Georgia Pecans: Recent Cool Temperatures Temporarily Lead to Thin Foliage

Pecan orchard in early spring. ©Debra L Ferguson

I’ve had a few calls this week from growers concerned about thin foliage, mostly in the upper canopy of trees. Pecan trees leaf out from the bottom up. Thus the foliage in the lower canopy this time of year is usually much better developed, thicker, and can be a little darker in color.

The warm March temperatures led to an early budbreak and the foliage in the lower canopy got off to a quick start. Over the last week or two we’ve had periodic cold fronts move in following rains, which has slowed growth down a bit, especially in the upper canopy.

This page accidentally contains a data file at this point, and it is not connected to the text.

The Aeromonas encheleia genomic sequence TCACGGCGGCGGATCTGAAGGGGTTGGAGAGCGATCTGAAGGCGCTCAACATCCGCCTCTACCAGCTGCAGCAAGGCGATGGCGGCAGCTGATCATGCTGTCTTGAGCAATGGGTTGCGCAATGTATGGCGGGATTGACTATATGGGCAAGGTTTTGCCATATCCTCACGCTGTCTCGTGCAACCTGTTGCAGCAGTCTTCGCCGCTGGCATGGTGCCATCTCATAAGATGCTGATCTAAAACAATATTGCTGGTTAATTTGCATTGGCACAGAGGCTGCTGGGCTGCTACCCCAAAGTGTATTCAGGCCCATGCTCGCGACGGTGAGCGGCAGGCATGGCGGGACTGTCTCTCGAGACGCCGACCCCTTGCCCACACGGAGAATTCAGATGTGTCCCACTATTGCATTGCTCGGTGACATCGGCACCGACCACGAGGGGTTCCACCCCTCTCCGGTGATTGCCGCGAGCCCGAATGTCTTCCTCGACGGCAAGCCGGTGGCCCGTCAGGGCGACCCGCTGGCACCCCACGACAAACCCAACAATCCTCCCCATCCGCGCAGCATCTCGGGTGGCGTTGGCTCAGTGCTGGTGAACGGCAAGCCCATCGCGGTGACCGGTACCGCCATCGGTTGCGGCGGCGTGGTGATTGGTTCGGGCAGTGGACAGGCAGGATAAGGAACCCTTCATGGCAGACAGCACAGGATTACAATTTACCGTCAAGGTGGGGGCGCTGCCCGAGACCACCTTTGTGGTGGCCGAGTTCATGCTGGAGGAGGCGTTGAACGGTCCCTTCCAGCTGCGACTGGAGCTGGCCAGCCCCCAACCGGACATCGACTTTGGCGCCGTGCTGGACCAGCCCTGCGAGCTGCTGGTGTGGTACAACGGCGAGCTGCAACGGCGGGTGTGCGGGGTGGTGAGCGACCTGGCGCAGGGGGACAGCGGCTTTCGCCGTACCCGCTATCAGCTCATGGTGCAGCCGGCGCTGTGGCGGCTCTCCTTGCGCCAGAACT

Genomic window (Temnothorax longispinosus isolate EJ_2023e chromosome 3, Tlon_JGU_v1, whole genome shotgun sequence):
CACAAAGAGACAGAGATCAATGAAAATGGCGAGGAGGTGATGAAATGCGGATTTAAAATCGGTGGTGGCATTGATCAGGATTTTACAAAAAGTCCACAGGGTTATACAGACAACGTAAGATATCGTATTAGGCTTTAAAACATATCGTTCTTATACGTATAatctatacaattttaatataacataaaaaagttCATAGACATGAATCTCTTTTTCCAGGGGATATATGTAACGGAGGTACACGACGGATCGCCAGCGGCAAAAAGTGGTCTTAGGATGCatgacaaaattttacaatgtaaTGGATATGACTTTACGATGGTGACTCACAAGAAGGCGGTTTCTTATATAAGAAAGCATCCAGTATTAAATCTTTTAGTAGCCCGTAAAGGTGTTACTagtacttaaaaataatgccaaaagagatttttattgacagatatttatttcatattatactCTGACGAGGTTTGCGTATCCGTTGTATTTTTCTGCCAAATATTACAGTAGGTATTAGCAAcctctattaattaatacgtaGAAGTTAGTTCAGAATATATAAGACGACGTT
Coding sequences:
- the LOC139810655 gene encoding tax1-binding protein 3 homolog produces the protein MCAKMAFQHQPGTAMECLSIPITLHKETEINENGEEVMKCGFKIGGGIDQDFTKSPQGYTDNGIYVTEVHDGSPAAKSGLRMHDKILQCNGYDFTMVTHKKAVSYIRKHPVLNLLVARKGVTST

This leads to a greater disparity between the foliage in the upper canopy vs the lower canopy and makes it look as though the tree is weak in the top. Additionally, cultivars with a later budbreak are also lagging behind earlier budbreak cultivars and appear comparatively weaker at this point.

This is nothing to worry about and the problem will correct itself as the temperatures and the soil warm up. Cool soil temperatures will also lead to Zinc (Zn) and Nickel (Ni) deficiencies as the trees are not able to take these nutrients up from the soil as readily when soil temperatures are cool.

Symptoms of such temporary deficiencies include bare limbs, small, yellow leaves, rosette, and mouse ear. This is why foliar Zn and Ni sprays are always recommended early season regardless of soil levels of these nutrients.




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